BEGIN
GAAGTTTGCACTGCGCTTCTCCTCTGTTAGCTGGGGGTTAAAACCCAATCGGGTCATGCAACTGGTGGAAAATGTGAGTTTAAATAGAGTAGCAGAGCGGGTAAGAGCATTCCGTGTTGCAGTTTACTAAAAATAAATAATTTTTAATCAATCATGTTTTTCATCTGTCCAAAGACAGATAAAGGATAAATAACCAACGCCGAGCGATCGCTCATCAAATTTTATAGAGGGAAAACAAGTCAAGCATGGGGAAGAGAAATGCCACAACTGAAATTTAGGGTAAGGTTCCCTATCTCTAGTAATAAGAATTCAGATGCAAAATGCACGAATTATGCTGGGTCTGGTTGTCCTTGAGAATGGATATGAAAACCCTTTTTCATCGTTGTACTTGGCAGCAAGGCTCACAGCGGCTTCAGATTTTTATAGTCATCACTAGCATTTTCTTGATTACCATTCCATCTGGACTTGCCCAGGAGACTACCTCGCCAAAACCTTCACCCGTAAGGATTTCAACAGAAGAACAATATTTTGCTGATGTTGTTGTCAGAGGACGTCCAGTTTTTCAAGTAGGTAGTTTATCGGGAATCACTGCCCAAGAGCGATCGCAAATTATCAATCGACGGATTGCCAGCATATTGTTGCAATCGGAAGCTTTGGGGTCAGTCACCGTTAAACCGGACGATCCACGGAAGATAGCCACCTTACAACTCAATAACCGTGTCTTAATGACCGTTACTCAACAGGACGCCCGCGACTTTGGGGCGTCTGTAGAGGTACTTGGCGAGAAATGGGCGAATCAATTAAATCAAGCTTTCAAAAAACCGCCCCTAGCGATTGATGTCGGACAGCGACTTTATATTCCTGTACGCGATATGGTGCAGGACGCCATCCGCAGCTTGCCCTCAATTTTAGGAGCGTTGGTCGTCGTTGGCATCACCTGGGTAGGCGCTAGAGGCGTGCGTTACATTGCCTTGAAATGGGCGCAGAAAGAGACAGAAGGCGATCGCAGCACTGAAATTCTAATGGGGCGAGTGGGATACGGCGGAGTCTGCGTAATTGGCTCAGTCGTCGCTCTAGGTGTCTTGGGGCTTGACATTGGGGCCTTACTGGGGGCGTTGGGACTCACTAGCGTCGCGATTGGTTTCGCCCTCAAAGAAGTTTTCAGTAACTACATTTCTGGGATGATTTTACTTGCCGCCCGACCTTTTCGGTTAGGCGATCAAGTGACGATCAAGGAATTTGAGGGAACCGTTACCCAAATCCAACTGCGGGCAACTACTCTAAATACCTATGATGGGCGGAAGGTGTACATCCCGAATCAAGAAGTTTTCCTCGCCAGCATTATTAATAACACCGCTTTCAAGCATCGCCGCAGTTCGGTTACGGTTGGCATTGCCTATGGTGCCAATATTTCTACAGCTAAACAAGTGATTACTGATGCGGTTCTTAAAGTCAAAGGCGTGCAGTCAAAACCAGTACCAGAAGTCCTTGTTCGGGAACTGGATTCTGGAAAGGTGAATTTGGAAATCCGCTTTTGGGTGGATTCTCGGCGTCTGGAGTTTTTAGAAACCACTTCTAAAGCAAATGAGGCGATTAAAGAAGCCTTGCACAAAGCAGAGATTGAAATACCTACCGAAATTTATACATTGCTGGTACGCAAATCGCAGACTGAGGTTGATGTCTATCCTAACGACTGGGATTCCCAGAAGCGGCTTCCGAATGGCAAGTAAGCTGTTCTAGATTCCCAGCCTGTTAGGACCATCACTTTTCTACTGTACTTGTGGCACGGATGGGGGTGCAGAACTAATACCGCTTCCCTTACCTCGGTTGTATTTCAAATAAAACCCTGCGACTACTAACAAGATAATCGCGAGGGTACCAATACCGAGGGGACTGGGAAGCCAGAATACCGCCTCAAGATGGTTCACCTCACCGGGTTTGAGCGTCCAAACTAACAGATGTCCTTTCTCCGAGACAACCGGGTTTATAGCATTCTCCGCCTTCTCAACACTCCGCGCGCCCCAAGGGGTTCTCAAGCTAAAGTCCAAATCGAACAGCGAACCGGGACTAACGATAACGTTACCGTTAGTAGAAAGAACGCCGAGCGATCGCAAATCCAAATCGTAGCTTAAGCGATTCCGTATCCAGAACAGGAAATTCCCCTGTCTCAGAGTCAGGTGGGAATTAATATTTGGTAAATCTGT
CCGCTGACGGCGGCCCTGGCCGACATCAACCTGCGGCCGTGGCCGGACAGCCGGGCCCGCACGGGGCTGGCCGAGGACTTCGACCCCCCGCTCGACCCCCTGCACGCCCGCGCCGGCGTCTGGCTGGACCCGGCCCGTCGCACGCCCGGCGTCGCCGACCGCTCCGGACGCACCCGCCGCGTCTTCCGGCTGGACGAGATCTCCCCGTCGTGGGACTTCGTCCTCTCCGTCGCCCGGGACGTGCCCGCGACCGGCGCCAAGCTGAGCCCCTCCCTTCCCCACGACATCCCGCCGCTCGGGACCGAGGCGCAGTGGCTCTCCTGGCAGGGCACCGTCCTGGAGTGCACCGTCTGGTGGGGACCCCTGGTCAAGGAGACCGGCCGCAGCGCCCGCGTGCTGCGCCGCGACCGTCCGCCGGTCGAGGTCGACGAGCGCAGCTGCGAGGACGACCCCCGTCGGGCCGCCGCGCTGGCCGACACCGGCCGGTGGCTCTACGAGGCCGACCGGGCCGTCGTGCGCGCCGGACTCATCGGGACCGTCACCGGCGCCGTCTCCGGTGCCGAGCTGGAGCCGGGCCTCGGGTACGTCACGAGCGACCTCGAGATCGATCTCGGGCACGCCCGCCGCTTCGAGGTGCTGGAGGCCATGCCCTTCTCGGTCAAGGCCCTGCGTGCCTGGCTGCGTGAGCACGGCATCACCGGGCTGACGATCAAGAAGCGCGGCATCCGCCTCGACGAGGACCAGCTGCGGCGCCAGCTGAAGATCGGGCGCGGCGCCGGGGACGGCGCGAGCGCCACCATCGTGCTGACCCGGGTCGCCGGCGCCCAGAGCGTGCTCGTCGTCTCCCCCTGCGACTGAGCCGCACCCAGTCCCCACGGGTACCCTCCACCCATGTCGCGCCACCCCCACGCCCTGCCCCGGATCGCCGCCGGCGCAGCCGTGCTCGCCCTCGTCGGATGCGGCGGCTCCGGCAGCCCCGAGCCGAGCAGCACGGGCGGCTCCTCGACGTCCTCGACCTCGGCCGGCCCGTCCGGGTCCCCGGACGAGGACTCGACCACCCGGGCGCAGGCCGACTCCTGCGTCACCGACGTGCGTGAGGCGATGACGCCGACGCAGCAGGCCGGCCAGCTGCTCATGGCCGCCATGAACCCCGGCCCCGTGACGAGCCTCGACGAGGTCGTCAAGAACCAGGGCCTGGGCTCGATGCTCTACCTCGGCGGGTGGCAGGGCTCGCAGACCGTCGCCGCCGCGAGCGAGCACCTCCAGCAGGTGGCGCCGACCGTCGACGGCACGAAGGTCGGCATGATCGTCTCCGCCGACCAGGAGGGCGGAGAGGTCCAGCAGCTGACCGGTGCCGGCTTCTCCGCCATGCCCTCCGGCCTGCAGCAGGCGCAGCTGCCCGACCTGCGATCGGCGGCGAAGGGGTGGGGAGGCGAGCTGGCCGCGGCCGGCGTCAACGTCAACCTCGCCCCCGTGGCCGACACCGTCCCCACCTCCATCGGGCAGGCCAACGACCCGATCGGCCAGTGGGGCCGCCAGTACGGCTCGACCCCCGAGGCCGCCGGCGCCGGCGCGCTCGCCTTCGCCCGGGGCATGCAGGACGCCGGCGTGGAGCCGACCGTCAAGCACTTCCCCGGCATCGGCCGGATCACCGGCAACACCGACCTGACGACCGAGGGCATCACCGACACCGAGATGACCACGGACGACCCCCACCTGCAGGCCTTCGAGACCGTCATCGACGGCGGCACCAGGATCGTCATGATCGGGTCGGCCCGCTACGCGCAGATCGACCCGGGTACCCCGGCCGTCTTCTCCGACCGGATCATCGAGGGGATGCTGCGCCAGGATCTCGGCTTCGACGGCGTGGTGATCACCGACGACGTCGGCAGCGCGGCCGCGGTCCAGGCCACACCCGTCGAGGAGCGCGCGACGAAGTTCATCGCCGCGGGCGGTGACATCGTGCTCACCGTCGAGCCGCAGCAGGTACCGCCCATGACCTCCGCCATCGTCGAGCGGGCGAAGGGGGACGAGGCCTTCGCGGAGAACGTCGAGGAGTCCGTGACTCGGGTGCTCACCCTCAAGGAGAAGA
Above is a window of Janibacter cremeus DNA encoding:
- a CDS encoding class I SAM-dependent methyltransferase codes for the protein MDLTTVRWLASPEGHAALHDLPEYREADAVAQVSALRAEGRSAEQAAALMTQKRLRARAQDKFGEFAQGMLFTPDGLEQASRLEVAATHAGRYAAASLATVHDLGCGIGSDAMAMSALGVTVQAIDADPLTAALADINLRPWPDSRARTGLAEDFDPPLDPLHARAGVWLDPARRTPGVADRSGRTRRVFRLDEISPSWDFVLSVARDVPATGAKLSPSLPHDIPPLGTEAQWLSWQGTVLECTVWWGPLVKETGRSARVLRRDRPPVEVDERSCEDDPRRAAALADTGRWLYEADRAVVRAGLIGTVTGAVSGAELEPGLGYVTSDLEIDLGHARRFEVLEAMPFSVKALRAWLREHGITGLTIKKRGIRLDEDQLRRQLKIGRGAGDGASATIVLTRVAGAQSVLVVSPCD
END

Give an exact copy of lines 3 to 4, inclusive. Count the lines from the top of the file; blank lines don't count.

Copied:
Above is a window of Janibacter cremeus DNA encoding:
- a CDS encoding class I SAM-dependent methyltransferase codes for the protein MDLTTVRWLASPEGHAALHDLPEYREADAVAQVSALRAEGRSAEQAAALMTQKRLRARAQDKFGEFAQGMLFTPDGLEQASRLEVAATHAGRYAAASLATVHDLGCGIGSDAMAMSALGVTVQAIDADPLTAALADINLRPWPDSRARTGLAEDFDPPLDPLHARAGVWLDPARRTPGVADRSGRTRRVFRLDEISPSWDFVLSVARDVPATGAKLSPSLPHDIPPLGTEAQWLSWQGTVLECTVWWGPLVKETGRSARVLRRDRPPVEVDERSCEDDPRRAAALADTGRWLYEADRAVVRAGLIGTVTGAVSGAELEPGLGYVTSDLEIDLGHARRFEVLEAMPFSVKALRAWLREHGITGLTIKKRGIRLDEDQLRRQLKIGRGAGDGASATIVLTRVAGAQSVLVVSPCD